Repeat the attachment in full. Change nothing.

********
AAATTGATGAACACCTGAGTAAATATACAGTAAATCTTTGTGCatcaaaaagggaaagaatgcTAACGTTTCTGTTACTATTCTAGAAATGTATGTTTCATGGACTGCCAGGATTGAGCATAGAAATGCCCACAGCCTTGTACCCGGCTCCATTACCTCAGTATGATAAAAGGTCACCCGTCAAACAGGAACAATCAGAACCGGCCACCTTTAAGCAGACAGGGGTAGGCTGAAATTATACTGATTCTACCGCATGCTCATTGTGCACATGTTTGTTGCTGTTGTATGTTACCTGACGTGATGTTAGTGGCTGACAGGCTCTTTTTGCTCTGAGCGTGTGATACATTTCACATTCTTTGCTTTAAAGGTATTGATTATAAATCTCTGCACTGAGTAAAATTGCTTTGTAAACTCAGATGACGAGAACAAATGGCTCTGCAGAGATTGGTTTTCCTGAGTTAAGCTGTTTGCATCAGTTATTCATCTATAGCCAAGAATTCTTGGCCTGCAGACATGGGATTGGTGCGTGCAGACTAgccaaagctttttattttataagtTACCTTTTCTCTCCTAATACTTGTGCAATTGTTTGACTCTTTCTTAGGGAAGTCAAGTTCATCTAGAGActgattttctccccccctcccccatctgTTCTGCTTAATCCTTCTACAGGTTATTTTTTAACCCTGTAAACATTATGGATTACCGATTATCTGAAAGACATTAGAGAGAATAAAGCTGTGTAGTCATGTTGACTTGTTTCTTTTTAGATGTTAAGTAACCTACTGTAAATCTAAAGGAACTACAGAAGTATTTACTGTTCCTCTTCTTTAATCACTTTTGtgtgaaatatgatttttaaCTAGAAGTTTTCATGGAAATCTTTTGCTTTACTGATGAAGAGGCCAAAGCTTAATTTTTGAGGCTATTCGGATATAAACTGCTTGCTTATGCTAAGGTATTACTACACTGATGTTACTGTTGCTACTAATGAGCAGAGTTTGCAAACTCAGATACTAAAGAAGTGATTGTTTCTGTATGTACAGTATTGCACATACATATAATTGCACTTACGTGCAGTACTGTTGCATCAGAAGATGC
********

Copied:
AAATTGATGAACACCTGAGTAAATATACAGTAAATCTTTGTGCatcaaaaagggaaagaatgcTAACGTTTCTGTTACTATTCTAGAAATGTATGTTTCATGGACTGCCAGGATTGAGCATAGAAATGCCCACAGCCTTGTACCCGGCTCCATTACCTCAGTATGATAAAAGGTCACCCGTCAAACAGGAACAATCAGAACCGGCCACCTTTAAGCAGACAGGGGTAGGCTGAAATTATACTGATTCTACCGCATGCTCATTGTGCACATGTTTGTTGCTGTTGTATGTTACCTGACGTGATGTTAGTGGCTGACAGGCTCTTTTTGCTCTGAGCGTGTGATACATTTCACATTCTTTGCTTTAAAGGTATTGATTATAAATCTCTGCACTGAGTAAAATTGCTTTGTAAACTCAGATGACGAGAACAAATGGCTCTGCAGAGATTGGTTTTCCTGAGTTAAGCTGTTTGCATCAGTTATTCATCTATAGCCAAGAATTCTTGGCCTGCAGACATGGGATTGGTGCGTGCAGACTAgccaaagctttttattttataagtTACCTTTTCTCTCCTAATACTTGTGCAATTGTTTGACTCTTTCTTAGGGAAGTCAAGTTCATCTAGAGActgattttctccccccctcccccatctgTTCTGCTTAATCCTTCTACAGGTTATTTTTTAACCCTGTAAACATTATGGATTACCGATTATCTGAAAGACATTAGAGAGAATAAAGCTGTGTAGTCATGTTGACTTGTTTCTTTTTAGATGTTAAGTAACCTACTGTAAATCTAAAGGAACTACAGAAGTATTTACTGTTCCTCTTCTTTAATCACTTTTGtgtgaaatatgatttttaaCTAGAAGTTTTCATGGAAATCTTTTGCTTTACTGATGAAGAGGCCAAAGCTTAATTTTTGAGGCTATTCGGATATAAACTGCTTGCTTATGCTAAGGTATTACTACACTGATGTTACTGTTGCTACTAATGAGCAGAGTTTGCAAACTCAGATACTAAAGAAGTGATTGTTTCTGTATGTACAGTATTGCACATACATATAATTGCACTTACGTGCAGTACTGTTGCATCAGAAGATGC